Advocate General Wathelet has recently handed down his Opinion in Case C-618/16 Prefeta, on the ability of accession state nationals to access social welfare rights during the accession period. Mr Prefeta is a Polish national who was resident and working in the United Kingdom during the transitional period, and the extension to that period, following the accession of Poland to the EU. He was legally required under domestic transitional provisions made under the Accession Treaty to register his employment. Under the Accession Treaty, Member States were entitled to restrict access to rights under Articles 1-6 of Regulation 492/2011 (the Workers Regulation, replacing the original Regulation 1612/68) to Polish workers who had not been admitted to the labour market for 12 months. Mr Prefeta completed more than 12 months’ employment, but only approximately two months of it were registered. After he was injured at work and became involuntarily unemployed, the question arose whether he could rely on retained rights under Article 7(3) of Directive 2004/38/EC (the Citizens Directive) to access social advantages under Article 7(2) of the Workers Regulation. Two questions on these issues were referred to the CJEU by the Upper Tribunal. A hearing took place in January 2018.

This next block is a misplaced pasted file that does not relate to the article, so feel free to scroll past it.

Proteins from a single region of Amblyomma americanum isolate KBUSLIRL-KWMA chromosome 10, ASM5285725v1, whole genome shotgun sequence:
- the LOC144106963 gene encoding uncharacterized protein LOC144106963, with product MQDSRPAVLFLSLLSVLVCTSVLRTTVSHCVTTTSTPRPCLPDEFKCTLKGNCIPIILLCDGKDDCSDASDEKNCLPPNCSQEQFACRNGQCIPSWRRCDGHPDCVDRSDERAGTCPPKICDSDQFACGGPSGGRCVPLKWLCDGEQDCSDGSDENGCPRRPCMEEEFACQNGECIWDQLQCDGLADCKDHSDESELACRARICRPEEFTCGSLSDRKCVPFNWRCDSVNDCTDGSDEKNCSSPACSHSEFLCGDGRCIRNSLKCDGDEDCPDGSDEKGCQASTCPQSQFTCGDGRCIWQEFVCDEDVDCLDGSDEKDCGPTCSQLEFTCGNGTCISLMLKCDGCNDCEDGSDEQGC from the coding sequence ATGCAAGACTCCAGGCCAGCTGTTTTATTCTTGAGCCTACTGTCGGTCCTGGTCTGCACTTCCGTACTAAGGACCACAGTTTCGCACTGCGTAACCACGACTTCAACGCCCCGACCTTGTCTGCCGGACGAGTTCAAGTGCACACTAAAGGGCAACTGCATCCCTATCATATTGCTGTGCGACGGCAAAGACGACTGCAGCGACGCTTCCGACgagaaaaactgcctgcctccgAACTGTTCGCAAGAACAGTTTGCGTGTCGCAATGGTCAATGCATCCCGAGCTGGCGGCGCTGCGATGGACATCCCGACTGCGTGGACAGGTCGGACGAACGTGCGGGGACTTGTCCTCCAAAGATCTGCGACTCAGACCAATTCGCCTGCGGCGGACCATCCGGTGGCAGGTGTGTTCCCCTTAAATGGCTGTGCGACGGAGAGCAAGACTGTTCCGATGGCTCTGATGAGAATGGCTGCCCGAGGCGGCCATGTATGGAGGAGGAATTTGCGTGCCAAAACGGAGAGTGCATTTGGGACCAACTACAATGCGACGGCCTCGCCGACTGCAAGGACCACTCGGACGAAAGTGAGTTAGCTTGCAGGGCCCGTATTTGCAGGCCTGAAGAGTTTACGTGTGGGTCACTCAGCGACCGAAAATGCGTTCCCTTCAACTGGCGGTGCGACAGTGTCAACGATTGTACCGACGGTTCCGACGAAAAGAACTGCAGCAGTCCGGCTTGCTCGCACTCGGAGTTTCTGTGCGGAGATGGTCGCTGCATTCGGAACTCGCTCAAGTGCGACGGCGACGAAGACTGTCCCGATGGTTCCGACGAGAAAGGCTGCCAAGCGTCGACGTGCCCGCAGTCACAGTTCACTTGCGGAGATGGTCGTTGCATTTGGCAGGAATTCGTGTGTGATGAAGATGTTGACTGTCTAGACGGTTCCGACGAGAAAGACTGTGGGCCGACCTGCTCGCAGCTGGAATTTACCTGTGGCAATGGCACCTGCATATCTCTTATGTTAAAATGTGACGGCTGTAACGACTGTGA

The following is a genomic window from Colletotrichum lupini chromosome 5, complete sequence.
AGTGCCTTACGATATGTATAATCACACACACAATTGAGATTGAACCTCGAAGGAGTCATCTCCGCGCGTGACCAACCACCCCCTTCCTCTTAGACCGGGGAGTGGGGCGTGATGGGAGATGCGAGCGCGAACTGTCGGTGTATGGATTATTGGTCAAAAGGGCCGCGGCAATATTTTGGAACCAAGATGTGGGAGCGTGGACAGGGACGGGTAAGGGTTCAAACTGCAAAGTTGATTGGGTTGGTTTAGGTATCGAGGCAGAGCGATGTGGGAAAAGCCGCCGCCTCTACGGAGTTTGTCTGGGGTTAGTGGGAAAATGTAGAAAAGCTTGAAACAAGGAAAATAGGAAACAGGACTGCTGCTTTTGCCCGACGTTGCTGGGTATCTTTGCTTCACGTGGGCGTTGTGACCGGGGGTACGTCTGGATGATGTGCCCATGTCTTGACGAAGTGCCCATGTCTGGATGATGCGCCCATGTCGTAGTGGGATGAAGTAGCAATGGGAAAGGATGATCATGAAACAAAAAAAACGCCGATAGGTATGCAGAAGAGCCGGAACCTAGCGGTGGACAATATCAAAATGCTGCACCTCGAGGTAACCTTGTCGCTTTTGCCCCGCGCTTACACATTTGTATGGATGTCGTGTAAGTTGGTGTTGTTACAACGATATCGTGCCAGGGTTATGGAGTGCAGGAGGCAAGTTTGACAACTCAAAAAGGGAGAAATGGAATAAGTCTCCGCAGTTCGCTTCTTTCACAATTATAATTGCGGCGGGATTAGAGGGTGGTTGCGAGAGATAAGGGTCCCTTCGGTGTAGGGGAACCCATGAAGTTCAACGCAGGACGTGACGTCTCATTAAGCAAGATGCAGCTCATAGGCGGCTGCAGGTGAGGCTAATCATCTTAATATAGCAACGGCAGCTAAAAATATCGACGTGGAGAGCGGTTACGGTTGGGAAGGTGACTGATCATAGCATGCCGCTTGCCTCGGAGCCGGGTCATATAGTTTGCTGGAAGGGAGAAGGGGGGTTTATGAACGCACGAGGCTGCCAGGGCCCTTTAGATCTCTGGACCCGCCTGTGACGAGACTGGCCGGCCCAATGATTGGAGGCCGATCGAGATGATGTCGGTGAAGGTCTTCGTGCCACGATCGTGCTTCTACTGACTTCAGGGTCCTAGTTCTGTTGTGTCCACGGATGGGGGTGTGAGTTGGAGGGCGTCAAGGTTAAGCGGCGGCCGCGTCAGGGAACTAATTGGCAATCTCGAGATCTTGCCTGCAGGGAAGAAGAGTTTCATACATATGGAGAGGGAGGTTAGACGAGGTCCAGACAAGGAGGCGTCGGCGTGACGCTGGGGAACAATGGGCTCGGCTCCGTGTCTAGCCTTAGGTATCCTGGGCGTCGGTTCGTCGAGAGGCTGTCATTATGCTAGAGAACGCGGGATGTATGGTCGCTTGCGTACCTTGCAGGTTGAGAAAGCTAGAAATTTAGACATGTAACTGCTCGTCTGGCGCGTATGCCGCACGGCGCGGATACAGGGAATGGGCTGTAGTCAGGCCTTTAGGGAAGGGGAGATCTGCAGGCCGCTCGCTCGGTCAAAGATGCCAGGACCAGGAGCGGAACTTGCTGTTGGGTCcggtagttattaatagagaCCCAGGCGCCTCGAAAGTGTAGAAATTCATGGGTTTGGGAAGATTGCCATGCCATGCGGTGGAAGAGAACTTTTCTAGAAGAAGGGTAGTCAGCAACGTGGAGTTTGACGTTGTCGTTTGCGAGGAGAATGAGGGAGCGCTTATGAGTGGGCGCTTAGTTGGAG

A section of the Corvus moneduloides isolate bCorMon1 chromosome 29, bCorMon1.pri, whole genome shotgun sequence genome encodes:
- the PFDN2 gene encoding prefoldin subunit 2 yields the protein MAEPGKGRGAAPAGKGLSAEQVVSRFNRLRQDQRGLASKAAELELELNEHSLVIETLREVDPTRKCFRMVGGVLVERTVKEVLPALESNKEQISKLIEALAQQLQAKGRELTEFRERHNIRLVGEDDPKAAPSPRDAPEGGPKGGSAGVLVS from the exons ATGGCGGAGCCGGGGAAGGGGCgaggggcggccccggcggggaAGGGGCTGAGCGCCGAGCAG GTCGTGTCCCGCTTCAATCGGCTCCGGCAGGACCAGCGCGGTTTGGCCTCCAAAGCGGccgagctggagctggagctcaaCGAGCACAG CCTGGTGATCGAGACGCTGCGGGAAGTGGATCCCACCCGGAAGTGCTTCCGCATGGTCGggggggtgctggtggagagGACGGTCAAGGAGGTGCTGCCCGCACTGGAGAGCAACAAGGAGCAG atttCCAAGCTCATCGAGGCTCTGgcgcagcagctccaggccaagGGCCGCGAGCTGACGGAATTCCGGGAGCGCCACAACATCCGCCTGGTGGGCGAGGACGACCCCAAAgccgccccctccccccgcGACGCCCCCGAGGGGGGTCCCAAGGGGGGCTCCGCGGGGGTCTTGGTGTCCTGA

Advocate General Wathelet has answered the questions referred as follows:
“Annex XII to the [Accession Treaty] did not permit the [United Kingdom] to exclude Polish nationals from the benefits of Article 7(2) of [the Workers Regulation], where they have the status of worker, that is to say, where they pursue an activity as employed or self-employed persons.
Annex XII to the [Accession Treaty] permitted the present Member States to exclude Polish nationals from the benefit of Article 7(3) of [the Citizens Directive], where workers, although subject to the national requirement that their employment be registered, had not yet worked for an uninterrupted period of 12 months following the fulfilment of that requirement. In those circumstances, Polish nationals may not rely on Article 7(3) of Directive 2004/38.”
The Court will consider Advocate General Wathelet’s Opinion and deliver judgment in due course.
A link to the Opinion is here.
Richard Drabble QC represented Mr Prefeta; David Blundell represented the United Kingdom.